More CEOs than not micro-manage their businesses. And hence, the pursuit of growth becomes the biggest obstacle to growth.
Similarly, I’d worked sometime back with the CEO of a mid-sized pharmaceutical company. Right off the bat, he told me he’d never faced failure in his life. I perceived his to be an extremely positive and optimistic frame of mind. So, I thought about starting him off on a goal-setting exercise that would help him broaden his vision for the company. But that’s not why he needed me. To my surprise, he immediately dismissed my suggestions for the business goals exercise and started talking about a personal goal—to lose 20 kgs of body weight. He told me he’d been obese for the past many years.
It’s not that I don’t believe maintaining decent levels of fitness and good health isn’t a laudable, worth-having objective. But I was perplexed. First, he had claimed to have never failed in life and almost immediately after, he had confessed a personal failure. It got me thinking—why was leadership for him focusing on a relatively simpler personal goal? And what made him think that his business goals were much easier to achieve by comparison?
I began wondering why many hugely successful people get caught up in resolving smaller goals while the bigger picture often eludes them. What’s more, most times these people are ignorant that they’re even doing this, especially in their professional life. At the top, you often don’t have people to tell you such things.
It does not have to be lonely on the top! A supportive coach or a mentor can be really handy here. That being the case, why are senior business executives and CEOs reluctant to seek services of a coach who can help them in their journey towards achieving peak performance in their business? Is it that seeking support from an external source perceived as a sign of weakness in itself, even if such help is sought behind closed doors and out of the glare of the media and peer attention?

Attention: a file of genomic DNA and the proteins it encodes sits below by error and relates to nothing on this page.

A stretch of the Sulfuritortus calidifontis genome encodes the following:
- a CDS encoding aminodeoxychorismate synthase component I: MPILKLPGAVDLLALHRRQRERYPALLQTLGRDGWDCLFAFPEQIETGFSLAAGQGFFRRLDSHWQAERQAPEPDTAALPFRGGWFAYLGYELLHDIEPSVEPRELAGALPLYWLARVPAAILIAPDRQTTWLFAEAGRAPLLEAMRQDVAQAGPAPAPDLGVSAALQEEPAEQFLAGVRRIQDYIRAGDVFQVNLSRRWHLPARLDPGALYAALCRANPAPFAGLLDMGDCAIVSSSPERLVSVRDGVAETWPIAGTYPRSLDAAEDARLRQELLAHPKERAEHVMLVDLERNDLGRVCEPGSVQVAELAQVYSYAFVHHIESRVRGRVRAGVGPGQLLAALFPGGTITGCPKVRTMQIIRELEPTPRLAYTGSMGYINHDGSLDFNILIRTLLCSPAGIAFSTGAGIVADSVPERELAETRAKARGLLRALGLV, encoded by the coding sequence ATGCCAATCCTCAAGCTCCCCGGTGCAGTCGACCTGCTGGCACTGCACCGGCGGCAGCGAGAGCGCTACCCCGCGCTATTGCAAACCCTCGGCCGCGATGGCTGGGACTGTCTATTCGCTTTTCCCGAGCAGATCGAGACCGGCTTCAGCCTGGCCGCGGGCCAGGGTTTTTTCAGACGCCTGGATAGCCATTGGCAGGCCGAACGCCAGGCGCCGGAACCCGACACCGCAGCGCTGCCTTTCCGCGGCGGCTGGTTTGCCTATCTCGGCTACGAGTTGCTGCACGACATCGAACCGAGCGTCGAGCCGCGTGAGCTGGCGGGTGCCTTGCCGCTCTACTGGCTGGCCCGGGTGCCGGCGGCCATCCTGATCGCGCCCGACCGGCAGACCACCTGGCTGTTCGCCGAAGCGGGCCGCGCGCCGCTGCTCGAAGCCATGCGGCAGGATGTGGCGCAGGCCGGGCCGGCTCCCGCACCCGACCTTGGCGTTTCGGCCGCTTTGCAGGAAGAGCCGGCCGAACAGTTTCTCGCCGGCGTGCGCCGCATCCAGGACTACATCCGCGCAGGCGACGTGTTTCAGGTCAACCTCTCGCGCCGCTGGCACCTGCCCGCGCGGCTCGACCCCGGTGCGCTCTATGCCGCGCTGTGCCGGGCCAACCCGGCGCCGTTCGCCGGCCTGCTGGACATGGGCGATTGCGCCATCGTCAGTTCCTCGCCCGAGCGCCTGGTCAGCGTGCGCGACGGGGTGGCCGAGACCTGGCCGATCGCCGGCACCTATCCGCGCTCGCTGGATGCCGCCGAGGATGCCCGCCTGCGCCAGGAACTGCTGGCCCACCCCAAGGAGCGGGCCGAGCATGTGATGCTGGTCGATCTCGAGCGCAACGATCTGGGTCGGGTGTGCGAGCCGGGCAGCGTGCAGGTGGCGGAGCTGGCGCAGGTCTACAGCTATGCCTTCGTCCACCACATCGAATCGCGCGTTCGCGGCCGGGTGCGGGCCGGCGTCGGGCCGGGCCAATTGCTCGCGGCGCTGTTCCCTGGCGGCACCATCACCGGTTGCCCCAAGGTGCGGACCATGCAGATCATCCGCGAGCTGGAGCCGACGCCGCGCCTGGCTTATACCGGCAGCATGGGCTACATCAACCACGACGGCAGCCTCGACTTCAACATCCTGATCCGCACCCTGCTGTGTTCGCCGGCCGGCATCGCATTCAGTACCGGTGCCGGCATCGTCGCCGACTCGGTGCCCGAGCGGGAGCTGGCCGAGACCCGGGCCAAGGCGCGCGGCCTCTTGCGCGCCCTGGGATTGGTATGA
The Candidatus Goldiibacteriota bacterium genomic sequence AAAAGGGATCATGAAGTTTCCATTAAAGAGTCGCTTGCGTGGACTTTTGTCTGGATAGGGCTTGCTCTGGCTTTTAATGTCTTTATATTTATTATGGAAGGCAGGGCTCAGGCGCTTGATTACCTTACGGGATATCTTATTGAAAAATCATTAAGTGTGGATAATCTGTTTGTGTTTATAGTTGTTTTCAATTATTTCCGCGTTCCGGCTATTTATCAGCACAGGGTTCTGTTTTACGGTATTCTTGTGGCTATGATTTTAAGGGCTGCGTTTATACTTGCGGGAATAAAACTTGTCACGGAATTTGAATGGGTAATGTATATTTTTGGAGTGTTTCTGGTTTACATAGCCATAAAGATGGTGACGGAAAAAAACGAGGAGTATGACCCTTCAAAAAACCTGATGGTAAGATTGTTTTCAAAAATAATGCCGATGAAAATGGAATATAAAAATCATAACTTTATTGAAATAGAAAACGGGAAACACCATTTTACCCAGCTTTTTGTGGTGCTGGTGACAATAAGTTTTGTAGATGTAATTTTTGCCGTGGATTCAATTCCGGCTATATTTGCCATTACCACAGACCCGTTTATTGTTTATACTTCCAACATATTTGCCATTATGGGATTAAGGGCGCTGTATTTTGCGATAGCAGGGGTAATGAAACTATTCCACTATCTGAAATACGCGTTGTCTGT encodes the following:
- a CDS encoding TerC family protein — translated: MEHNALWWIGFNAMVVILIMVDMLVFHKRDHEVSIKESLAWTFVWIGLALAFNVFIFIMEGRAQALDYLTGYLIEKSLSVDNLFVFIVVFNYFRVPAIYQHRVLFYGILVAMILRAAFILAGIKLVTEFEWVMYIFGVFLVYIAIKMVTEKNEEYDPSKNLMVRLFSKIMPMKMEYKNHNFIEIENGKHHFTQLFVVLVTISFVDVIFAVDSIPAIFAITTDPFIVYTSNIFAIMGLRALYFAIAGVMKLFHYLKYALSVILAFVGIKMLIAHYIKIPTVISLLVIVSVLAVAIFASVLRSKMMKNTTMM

Coaching in the world of business is a concept that has been borrowed from the world of sports. Top class sportspersons routinely go back to the drawing board and discuss their career path and progress with coaches whose sole purpose is to help them achieve their highest potential. In other words, coaches help them reach out for higher targets by jointly setting short-to-medium term goals for them.
Can coaches resolve the problems one faces in business too? For starters, one must keep in mind that coaches do not offer solutions to problems. They perform the vital role of supporting the person’s efforts to unlock the answers that lie buried within. They help the person retain focus on some broader goals, thus providing indirect support towards meeting them.
Personally, to say that either the lady golfer or the pharmaceutical CEO benefited from my coaching is wishful thinking. But, at least, in one instance, I was able to get the person to refocus on the big picture. In the other case, I remain optimistic the change will happen sooner, rather than later.
Krishna Kumar is a master trainer and professional coach specialising in transformational leadership. An internationally-certified tennis coach, he’s also the founder of Kinesis Sports, India’s first ISO 9001-2008 certified tennis training institution. You can find him at www.isecindia.in.